DAKAR, Senegal (AP) — “Are you going to die?” my 8-year-old daughter asked me the other day. “They said on the radio that adults are getting sick and dying.”
“Maybe you should stay inside.”
Instantly I was flooded with the anguish so many parents around the world are carrying right now because we cannot protect our children from these grown-up fears.
My daughter already knows parents can die in epidemics. Her biological father was one of them.
We don’t talk much about her early life in Sierra Leone, when 3,956 people died during the Ebola epidemic from 2014 to 2016. Then, as now with the coronavirus, there was no vaccine and no cure.
And yet nearly two years after her adoption, Ebola still falls into our conversations when we least expect it. Once it was a toddler we befriended at the pool who happened to share the same name as her uncle. He’d died of Ebola, too.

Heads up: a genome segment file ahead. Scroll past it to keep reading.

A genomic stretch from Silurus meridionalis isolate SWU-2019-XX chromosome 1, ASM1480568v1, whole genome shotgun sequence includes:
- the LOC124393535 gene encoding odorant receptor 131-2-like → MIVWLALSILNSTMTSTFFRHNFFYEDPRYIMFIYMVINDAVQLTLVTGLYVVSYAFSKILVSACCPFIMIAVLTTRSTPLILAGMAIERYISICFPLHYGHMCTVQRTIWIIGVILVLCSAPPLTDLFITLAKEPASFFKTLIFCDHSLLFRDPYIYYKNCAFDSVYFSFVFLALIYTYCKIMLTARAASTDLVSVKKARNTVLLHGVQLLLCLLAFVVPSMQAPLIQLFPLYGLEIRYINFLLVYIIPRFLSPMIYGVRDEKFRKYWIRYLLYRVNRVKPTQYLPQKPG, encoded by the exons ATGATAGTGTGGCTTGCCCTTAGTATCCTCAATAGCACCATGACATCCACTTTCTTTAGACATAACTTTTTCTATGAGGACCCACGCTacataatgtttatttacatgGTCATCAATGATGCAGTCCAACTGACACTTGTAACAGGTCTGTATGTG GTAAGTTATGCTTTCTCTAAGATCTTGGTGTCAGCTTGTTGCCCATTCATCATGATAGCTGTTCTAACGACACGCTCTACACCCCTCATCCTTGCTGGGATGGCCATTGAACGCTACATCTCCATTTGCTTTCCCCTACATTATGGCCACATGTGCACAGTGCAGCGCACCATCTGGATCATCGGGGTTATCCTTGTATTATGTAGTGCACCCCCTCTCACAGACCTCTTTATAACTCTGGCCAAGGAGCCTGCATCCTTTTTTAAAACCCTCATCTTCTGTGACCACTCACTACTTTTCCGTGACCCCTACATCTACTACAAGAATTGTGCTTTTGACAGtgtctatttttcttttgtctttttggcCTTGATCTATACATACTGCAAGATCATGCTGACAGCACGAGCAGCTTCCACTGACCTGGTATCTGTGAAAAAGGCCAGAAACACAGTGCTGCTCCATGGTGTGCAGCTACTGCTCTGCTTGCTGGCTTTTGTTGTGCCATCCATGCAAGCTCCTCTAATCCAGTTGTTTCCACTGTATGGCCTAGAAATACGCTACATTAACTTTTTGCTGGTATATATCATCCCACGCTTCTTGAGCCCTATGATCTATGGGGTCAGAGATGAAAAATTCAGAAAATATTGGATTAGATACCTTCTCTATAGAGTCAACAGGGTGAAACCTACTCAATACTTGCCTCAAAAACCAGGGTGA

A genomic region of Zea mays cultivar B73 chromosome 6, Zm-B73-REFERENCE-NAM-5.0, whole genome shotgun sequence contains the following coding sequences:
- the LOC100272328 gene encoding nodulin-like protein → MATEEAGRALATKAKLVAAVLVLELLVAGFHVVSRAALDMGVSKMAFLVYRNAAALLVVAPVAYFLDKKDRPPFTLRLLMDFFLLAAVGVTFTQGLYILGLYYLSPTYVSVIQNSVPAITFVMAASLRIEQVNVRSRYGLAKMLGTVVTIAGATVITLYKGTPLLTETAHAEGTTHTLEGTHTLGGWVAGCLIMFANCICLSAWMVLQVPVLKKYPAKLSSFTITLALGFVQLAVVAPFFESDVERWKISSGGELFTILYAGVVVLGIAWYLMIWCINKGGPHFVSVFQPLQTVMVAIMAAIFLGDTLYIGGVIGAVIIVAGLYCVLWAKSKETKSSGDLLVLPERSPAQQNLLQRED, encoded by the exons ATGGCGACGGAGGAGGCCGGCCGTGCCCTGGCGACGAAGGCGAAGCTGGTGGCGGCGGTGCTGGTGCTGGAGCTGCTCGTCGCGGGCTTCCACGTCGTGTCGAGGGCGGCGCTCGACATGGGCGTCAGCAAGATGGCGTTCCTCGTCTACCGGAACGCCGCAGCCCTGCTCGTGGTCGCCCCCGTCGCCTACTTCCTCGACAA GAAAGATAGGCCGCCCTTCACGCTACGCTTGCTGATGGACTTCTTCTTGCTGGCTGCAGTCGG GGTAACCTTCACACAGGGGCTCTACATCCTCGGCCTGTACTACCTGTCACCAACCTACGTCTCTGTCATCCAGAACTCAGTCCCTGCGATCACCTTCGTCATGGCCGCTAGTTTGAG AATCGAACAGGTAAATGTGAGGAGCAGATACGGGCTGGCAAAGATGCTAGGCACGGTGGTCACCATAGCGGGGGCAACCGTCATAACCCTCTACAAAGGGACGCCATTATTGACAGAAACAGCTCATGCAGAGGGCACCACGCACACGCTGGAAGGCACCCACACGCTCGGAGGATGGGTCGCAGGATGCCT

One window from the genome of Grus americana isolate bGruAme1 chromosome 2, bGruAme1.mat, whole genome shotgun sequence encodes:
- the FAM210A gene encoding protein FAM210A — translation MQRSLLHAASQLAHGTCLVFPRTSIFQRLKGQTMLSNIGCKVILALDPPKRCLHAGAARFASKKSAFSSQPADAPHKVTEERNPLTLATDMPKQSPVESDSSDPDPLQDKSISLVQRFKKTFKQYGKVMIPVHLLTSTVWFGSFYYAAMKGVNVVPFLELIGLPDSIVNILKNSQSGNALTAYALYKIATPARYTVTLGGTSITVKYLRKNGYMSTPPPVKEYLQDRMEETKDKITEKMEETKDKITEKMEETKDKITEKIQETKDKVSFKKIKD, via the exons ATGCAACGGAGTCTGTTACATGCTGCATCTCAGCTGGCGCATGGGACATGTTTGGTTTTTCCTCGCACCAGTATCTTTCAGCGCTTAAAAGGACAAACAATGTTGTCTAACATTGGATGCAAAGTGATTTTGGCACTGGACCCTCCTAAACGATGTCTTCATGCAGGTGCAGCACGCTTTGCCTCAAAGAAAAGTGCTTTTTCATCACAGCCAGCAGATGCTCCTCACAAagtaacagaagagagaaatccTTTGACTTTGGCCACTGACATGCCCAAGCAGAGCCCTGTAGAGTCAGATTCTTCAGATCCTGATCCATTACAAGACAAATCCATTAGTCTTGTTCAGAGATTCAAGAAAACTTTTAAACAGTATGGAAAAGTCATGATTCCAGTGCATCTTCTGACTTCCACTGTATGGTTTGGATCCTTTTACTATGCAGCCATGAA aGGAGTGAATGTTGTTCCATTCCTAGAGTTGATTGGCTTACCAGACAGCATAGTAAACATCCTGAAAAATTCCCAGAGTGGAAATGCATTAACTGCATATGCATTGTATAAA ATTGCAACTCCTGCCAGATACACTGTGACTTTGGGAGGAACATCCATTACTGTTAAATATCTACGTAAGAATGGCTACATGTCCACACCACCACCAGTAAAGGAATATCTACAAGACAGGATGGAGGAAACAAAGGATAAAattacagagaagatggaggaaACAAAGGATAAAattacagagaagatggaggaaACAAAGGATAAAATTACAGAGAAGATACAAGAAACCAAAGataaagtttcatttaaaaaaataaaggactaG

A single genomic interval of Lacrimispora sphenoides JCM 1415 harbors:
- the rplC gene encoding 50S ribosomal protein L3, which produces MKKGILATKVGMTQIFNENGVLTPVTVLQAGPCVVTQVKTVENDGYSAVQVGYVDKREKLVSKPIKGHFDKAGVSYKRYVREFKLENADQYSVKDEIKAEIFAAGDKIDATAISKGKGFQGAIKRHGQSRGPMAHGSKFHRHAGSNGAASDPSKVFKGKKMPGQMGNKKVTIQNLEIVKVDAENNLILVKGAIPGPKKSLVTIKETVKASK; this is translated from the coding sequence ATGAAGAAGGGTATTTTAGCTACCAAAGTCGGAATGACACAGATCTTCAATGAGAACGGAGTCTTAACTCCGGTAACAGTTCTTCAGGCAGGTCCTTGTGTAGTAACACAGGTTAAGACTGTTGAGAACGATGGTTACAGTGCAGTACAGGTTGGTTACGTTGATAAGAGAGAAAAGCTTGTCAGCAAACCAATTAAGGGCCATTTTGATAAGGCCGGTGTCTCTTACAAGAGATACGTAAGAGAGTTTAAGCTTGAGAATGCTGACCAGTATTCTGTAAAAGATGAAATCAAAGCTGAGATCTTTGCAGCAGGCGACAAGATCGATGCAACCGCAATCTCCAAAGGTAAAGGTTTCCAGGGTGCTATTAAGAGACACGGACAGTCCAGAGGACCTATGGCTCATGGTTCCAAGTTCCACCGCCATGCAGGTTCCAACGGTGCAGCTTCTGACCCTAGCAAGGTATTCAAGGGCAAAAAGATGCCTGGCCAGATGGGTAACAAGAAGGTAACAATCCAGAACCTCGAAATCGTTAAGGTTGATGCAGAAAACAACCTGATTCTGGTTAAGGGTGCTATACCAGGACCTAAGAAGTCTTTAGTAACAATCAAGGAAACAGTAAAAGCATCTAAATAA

I’ve tried so hard to make her to feel safe in Senegal alongside her sisters, now 6 and 4, whom I’ve also adopted. Only now we have one of those all-too-familiar hand-washing stations right inside our gate.Maybe I anticipated my oldest daughter’s fear amid COVID-19 because the scent of diluted bleach sometimes makes my own stomach turn. I covered the Ebola epidemic as a journalist for The Associated Press, first in Liberia and then in Sierra Leone.I remember the sick being pushed in wheelbarrows down the street, the children so traumatized after their families died that they were unable to speak. Relatives kept vigil outside treatment centers, sometimes notified of a death only after cremation.Ebola changed the course […]